By adding this flag, the short bubble sort algorithm checks if the array is already sorted after each pass, and if it is, the algorithm exits early. This results in a best-case time complexity of O(n) when the array is already sorted, making it much more efficient than the standard bubble sort algorithm.

It is important to note that the worst-case time complexity remains O(n^2) as in the original bubble sort. This means that if the array is in reverse order or randomly ordered, the short bubble sort algorithm will still perform poorly. It is generally not recommended to use the short bubble sort algorithm for large arrays or arrays that are not almost sorted.

**Algorithm:**

Here is the more detailed explanation of how modified bubble or short bubble sort works:

- Initialize a variable 'flag' to true. This variable will be used to check if the array is already sorted or not.
- Start a loop for 'i' from 0 to n-1, to make n-1 passes over the array.
- Within the outer loop, start another loop for 'j' from 0 to n-i-1.
- Compare the current element (arr[j]) with the next element (arr[j+1]). If thecurrent element is greater than the next element, swap them and set the flag to false.
- After the inner loop, check the value of the flag. If it is still true, then the array is already sorted, and we can exit the algorithm. If it is false, it means that the array is not sorted yet, and we need to continue with the next pass.
- Repeat steps 2 to 5 for n-1 passes.
- The array is now sorted and we can return it as the output.

It is important to note that the outer loop runs for n-1 times, while the inner loop runs for n-i-1 times. This is done to reduce the number of unnecessary comparisons in each pass, as the largest element in the array will be in its correct position after the first pass, the second largest element after the second pass, and so on.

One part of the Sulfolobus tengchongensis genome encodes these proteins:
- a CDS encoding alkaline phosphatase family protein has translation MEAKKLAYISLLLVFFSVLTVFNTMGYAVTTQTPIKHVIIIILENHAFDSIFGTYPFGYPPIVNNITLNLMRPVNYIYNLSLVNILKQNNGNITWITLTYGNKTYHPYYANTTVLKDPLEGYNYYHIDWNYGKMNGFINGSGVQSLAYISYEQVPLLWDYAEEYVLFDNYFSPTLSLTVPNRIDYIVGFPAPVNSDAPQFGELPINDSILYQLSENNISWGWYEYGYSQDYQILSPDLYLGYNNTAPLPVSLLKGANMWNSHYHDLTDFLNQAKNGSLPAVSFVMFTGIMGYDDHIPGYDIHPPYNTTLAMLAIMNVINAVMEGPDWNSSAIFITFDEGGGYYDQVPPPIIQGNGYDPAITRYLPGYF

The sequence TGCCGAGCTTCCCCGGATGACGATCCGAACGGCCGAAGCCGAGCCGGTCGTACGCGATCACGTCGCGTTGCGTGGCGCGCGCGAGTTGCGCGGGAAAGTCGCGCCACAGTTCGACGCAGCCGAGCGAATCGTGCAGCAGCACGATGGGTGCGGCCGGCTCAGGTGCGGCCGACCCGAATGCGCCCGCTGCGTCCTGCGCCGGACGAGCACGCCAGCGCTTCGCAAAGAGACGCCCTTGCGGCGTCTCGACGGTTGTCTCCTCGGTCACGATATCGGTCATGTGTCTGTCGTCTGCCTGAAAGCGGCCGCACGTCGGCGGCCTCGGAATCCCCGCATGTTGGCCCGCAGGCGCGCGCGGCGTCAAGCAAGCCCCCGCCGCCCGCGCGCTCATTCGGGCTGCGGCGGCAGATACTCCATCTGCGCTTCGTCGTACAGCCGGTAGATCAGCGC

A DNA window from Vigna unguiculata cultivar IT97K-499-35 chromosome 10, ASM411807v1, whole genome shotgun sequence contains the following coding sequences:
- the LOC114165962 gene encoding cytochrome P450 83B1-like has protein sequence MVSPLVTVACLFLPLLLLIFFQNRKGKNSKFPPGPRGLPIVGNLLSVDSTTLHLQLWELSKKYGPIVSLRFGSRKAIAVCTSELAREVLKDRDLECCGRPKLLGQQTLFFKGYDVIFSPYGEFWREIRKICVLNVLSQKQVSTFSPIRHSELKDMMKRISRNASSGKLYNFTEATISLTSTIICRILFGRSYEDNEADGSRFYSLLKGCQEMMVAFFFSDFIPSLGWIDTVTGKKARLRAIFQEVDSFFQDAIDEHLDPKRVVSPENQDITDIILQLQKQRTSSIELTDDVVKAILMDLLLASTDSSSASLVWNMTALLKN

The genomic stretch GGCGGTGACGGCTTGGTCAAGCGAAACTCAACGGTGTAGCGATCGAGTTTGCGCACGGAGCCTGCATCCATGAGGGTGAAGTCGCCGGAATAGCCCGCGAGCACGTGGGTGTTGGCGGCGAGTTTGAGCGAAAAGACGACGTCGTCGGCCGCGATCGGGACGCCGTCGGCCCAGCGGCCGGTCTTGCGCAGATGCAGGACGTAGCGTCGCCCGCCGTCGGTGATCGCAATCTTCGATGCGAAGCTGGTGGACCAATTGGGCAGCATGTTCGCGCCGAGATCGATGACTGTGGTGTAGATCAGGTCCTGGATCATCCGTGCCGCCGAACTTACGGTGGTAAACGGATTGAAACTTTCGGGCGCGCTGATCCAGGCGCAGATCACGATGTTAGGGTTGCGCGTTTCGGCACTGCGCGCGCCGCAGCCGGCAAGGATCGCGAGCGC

Also, the flag is used to check if any exchange has been made during a pass, if no exchange is made, it means that the array is already sorted and no more iterations are required.

## Implementation of Modified Bubble Sort using Python

```
import time
def short_bubble_sort(arr):
n = len(arr)
start_time = time.time()
for i in range(n):
flag = True
for j in range(0, n-i-1):
if arr[j] > arr[j+1]:
arr[j], arr[j+1] = arr[j+1], arr[j]
flag = False
if flag == True:
break
end_time = time.time()
print("Time complexity: ",end_time-start_time)
return arr
```

Sample Output

Sorted array is:

Time complexity: 1.9550323486328125e-05

[11, 12, 22, 25, 34, 64, 90]

**References:**

- "Introduction to Algorithms" by Thomas H. Cormen, Charles E. Leiserson, Ronald L. Rivest, and Clifford Stein - This is a widely used textbook in computer science that provides a comprehensive introduction to various algorithms, including bubble sort.
- "The Art of Computer Programming, Volume 1: Fundamental Algorithms" by Donald E. Knuth - This is a classic book on computer programming that includes a discussion of the bubble sort algorithm.
- "Sorting Algorithms: An Overview" by Dinesh P. Mehta and Sartaj Sahni - This article provides an overview of various sorting algorithms, including bubble sort and its variants, and its time complexity.

## Question

#### Which of the following best describes the bubble sort algorithm?

With this article at OpenGenus, you must have the complete idea of Modified Bubble Sort.